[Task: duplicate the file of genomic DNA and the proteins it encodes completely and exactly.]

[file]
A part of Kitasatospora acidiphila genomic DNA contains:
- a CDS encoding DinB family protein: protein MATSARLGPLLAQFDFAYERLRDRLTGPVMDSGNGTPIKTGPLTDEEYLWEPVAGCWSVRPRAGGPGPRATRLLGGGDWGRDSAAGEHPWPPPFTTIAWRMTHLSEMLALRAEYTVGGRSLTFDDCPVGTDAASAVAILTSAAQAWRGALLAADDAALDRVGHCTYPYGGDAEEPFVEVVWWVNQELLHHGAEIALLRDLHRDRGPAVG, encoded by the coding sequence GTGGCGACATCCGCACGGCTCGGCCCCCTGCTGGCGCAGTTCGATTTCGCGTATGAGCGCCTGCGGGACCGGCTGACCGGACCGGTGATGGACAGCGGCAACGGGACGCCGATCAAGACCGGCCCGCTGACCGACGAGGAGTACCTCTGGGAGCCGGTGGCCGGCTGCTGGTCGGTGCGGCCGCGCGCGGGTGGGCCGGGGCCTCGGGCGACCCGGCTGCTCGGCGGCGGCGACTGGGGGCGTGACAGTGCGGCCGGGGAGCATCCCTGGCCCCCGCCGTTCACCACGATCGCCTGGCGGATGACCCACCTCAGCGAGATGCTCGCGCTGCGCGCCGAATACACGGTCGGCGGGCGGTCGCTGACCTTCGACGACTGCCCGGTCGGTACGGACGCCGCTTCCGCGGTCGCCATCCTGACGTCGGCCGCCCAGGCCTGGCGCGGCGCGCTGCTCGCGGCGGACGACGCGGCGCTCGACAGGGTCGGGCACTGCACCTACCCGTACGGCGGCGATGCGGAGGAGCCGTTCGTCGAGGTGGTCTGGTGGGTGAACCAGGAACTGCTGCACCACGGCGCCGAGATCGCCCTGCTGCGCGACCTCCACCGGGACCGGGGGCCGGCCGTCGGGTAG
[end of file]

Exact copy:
A part of Kitasatospora acidiphila genomic DNA contains:
- a CDS encoding DinB family protein: protein MATSARLGPLLAQFDFAYERLRDRLTGPVMDSGNGTPIKTGPLTDEEYLWEPVAGCWSVRPRAGGPGPRATRLLGGGDWGRDSAAGEHPWPPPFTTIAWRMTHLSEMLALRAEYTVGGRSLTFDDCPVGTDAASAVAILTSAAQAWRGALLAADDAALDRVGHCTYPYGGDAEEPFVEVVWWVNQELLHHGAEIALLRDLHRDRGPAVG, encoded by the coding sequence GTGGCGACATCCGCACGGCTCGGCCCCCTGCTGGCGCAGTTCGATTTCGCGTATGAGCGCCTGCGGGACCGGCTGACCGGACCGGTGATGGACAGCGGCAACGGGACGCCGATCAAGACCGGCCCGCTGACCGACGAGGAGTACCTCTGGGAGCCGGTGGCCGGCTGCTGGTCGGTGCGGCCGCGCGCGGGTGGGCCGGGGCCTCGGGCGACCCGGCTGCTCGGCGGCGGCGACTGGGGGCGTGACAGTGCGGCCGGGGAGCATCCCTGGCCCCCGCCGTTCACCACGATCGCCTGGCGGATGACCCACCTCAGCGAGATGCTCGCGCTGCGCGCCGAATACACGGTCGGCGGGCGGTCGCTGACCTTCGACGACTGCCCGGTCGGTACGGACGCCGCTTCCGCGGTCGCCATCCTGACGTCGGCCGCCCAGGCCTGGCGCGGCGCGCTGCTCGCGGCGGACGACGCGGCGCTCGACAGGGTCGGGCACTGCACCTACCCGTACGGCGGCGATGCGGAGGAGCCGTTCGTCGAGGTGGTCTGGTGGGTGAACCAGGAACTGCTGCACCACGGCGCCGAGATCGCCCTGCTGCGCGACCTCCACCGGGACCGGGGGCCGGCCGTCGGGTAG